The same logic applies to the ‘Rent Tax Credit’. Everyone gets it, so nobody benefits. It simply just provides another gear for landlords. You can now ‘afford’ to pay higher rents, allowing landlords to raise rents even further. This is not relief but a mechanism to support higher rental prices in the future masked as support for those caught in the rental crisis.
Rent control, short-term letting restrictions, widespread public housing initiatives, subsidies to incentive construction development, and removal of the endless planning regulations. These are solutions that alleviate the supply side of the problem over the long term.
Instead, the government continues to throw more money at the problem so we can ‘justify’ higher and higher prices.
In fact, in a bizarre move, they have now placed a 10% levy on concrete blocks. Environmental concerns aside, at a point where every possible step needs to be taken to incentivise construction development to increase the housing supply in the system, levies are being applied to increase the cost of building even further.
Maybe I’m being overly cynical here. Compared to the UK budget, the Irish offering is a heroic feat of financial prowess, but another short-term response to the newest crisis at our doorstep is not enough.
Long-term allocation of capital and resources to solve the complete supply/demand mismatch in the housing market, nationalisation of energy, and extensive healthcare reform are areas where the bulk of the budgetary surplus needs to be allocated.
Constantly repeating or extending ‘temporary measures’ is far too short-sighted. We have already seen an economic contraction in Q1 2022. These contractions may continue as we stare down the barrel of a recession in Europe. The budget surplus won’t always be there.
When it is, we must prioritise long-term investments focused on solving systemic issues. Plastering over the cracks and hoping that the foundations stay intact until the next political party takes the wheel just isn’t enough.
Chamber hosts post-budget briefing
Local accountancy firm OCKT Ltd hosted a post-budget briefing on Wednesday. Organised by the Killarney Chamber of Tourism and Commerce, the lunchtime briefing kept local business people up to date […]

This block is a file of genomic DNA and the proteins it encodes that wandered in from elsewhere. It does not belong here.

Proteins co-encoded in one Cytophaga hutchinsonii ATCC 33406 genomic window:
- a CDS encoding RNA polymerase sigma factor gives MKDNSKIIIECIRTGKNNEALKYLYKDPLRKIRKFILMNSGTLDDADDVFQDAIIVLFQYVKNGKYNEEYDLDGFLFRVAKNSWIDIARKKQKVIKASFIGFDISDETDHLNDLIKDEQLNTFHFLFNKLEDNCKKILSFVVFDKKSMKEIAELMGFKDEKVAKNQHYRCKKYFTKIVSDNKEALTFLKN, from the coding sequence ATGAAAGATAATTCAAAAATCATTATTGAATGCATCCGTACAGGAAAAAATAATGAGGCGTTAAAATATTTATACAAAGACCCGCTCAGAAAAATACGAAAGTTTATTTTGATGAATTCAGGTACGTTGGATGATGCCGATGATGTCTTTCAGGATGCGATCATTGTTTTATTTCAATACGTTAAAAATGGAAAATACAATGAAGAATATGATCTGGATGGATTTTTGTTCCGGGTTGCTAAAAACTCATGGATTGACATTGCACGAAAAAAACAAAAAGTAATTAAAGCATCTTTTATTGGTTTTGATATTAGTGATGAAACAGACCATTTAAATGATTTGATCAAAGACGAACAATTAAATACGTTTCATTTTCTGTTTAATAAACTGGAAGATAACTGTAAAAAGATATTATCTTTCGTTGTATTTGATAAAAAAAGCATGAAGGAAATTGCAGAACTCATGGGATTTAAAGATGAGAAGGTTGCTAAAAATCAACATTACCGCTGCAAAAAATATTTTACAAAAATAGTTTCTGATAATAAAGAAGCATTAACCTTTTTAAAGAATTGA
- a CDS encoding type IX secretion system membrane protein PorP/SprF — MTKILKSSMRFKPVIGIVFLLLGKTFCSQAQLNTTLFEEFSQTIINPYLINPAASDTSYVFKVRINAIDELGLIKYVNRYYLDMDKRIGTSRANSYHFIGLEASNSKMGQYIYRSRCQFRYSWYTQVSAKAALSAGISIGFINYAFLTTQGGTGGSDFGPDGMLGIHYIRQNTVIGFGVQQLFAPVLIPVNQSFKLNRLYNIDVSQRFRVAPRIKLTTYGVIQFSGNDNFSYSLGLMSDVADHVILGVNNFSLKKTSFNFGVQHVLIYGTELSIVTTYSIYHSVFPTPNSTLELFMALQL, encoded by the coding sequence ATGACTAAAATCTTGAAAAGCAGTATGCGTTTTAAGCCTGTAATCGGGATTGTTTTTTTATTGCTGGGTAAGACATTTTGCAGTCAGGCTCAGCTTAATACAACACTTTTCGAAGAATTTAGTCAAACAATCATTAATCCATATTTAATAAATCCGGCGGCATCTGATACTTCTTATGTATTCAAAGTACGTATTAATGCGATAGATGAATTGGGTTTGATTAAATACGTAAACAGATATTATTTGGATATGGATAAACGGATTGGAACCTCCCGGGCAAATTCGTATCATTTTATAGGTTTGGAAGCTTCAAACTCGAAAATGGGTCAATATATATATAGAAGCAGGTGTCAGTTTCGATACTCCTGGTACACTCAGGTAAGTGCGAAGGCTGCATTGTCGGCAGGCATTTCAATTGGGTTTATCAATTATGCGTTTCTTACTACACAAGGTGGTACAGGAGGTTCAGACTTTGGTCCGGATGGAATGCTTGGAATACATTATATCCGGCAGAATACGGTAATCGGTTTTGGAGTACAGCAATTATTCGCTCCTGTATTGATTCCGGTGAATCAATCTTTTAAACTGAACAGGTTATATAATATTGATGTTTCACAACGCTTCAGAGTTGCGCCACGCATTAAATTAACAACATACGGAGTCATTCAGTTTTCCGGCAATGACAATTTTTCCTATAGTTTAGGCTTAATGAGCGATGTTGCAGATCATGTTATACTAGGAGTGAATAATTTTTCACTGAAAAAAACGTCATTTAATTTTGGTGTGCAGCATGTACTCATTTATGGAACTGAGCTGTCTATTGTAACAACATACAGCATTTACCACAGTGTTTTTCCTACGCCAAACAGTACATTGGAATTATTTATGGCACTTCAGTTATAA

Local accountancy firm OCKT Ltd hosted a post-budget briefing on Wednesday.
Organised by the Killarney Chamber of Tourism and Commerce, the lunchtime briefing kept local business people up to date following Tuesday’s Budget.
The briefing explained the main points from Budget 2023, and suggested some tax planning initiatives.
The event took place at the Peregrine Suite at the Killarney Park Hotel.
Budget 2023 is just plastering over the cracks
By Michael O’Connor The Irish Budget has never been something I have paid too much attention to. My day-to-day focus...
Chamber hosts post-budget briefing
Local accountancy firm OCKT Ltd hosted a post-budget briefing on Wednesday. Organised by the Killarney Chamber of Tourism and Commerce,...
BUDGET: Businesses require support to remain competitive
Killarney Chamber of Tourism and Commerce has given a mixed reaction to this week’s budget. It has welcomed budgetary recommendations...
BUDGET: “Businesses will fold” after VAT rate on tourism increases
By Sean Moriarty Bernadette Randles, the chair of the Kerry Branch of the Irish Hoteliers Federation (IHF) has warned that...
Man arrested following stabbing
A man in his 30s has been arrested following a stabbing in Castleisland in the early hours of this morning...
Adam Moynihan: Culture of lawlessness is partly to blame for GAA violence
Why are so many GAA matches turning violent and/or abusive to the point that they need to be abandoned? In...
Golf fundraiser set to exceed expectations
By Michelle Crean Good weather and 50 participating teams made for very successful charity days at Ross Golf Club on Friday and Saturday. ...
Killarney girls rack up big score in Cork
The Killarney RFC U18.5 girls team are in pre-season mode and they laid down a marker for the upcoming season...
New-look Lakers ready for big tip-off
Last year the Scotts Lakers were left to rue a slow start when they missed out on the playoffs by...
A closer look at sport’s occupational hazards
In Part 1 of a new series, former Kerry goalkeeper Eamonn Fitzgerald examines the complicated world of sports injuries Injuries...